Wild Peony commonly blooms from January to April. Its flowers have petals the color of red-wine, are about an inch and a half long, and have a heavy-looking, downward-cupped shape. They are quite unusual looking, though not very noticable due to their ability to blend in with the rest of the plant. I first admired this plant's bushy foliage and leaf structure before the flowers caught my eye.
The peony relies on winter rains to spring back from its dormant state that it adopts in summer. Often a clump of hollow stems emerges from the roots but it also may grow more individually. Its flowers grow on singular stalks and have 5 or 6 petals, and as they mature develop prominent seed pods at their center. The flowers never open completely, maintaining a cupped shape.
The roots of Wild Peony have quite a history of medicinal uses. The root was ground to a powder and used as a remedy for colds and sore throat by Native Americans. Others made a tea from it, which in small doses purportedly relieved stress, depression, and menstrual pain. Another group was said to eat it raw to aid stomach upset; somewhat of an oxymoron as it is also said that even small doses can cause nausea.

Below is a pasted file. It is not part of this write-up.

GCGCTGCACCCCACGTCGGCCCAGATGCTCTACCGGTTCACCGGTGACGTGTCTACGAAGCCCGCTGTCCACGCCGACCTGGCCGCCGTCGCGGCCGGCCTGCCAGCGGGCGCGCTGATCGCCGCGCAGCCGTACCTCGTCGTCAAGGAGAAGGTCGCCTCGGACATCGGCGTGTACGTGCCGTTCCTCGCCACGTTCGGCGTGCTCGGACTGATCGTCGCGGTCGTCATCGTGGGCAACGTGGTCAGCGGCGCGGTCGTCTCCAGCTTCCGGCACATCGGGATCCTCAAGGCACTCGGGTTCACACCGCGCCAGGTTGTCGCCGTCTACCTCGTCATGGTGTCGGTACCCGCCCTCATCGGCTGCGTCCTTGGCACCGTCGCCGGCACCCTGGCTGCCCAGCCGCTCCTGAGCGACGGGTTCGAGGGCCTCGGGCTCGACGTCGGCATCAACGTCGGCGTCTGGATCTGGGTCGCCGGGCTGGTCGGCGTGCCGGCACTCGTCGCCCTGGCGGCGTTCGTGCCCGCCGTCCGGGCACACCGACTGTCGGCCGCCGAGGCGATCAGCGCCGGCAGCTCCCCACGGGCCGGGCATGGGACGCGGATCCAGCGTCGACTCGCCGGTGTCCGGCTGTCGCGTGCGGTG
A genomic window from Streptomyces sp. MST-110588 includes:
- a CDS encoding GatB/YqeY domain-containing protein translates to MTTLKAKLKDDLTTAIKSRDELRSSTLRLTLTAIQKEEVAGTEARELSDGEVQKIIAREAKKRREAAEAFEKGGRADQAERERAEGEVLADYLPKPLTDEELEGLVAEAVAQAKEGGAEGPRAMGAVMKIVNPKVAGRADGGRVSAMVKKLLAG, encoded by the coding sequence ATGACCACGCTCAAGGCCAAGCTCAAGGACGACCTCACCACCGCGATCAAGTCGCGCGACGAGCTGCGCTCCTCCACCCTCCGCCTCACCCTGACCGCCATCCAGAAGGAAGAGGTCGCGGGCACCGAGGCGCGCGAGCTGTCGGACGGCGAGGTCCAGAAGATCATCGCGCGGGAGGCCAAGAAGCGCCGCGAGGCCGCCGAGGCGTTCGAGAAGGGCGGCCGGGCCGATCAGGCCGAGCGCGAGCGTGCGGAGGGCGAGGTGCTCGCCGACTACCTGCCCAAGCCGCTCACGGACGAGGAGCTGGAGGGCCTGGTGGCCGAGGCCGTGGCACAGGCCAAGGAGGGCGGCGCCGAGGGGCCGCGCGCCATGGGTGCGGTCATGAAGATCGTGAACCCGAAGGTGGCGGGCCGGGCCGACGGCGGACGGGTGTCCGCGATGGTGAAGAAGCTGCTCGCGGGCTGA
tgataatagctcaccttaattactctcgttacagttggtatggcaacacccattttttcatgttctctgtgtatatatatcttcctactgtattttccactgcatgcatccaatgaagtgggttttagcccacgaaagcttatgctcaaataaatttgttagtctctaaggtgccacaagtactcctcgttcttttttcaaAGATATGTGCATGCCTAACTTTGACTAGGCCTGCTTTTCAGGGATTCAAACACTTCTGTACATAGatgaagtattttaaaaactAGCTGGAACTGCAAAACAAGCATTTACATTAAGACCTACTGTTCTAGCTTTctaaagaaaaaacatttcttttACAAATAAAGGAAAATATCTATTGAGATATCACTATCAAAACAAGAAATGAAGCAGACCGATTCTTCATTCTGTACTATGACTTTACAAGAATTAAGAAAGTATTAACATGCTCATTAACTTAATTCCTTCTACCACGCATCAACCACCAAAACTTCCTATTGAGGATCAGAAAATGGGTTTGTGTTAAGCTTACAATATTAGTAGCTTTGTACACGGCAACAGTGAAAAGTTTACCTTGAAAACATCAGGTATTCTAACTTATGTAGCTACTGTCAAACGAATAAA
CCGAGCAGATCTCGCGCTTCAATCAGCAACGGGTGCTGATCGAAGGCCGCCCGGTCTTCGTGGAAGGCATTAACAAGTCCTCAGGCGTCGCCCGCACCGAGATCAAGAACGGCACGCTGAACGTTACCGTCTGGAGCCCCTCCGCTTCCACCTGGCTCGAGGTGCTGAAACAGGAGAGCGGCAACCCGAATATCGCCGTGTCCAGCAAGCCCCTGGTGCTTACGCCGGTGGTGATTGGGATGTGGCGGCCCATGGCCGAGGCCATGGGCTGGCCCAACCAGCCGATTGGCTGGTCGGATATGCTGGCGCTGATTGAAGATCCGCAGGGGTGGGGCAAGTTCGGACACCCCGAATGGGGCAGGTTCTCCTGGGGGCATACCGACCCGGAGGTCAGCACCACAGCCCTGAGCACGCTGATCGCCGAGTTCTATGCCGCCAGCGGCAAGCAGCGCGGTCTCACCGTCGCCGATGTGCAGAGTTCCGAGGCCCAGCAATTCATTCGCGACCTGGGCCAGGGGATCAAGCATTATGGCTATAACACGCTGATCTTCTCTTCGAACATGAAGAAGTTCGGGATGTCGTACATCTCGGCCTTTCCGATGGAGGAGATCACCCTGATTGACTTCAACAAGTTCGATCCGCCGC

This is the only variety to be found in this area naturally. East coast gardeners cultivate varieties of peony that are thought to be more beautiful. The plant's origins are from Asia.
The last three photos were taken in early February, 2006 on the Potrero Ridge Trail in Thousand Oaks. This particular section of trail was recently cut as a re-route of portions of old trail that was too steep; last October several groups, including the SMMTC, performed maintenance on this new section of trail. A ranger had once told me that peonies are more common on disturbed ground; I was not disappointed in thinking I might find them on this trail.
Contributed by Liz Baumann
Originally featured: February 2006
Last modified: October 14 2017 16:36:00.
Wildflowers of the Santa Monica Mountains, by Milt McAuley
Flowering Plants: The Santa Monica Mountains, Coastal and Chaparral Regions of Southern California, by Nancy Dale
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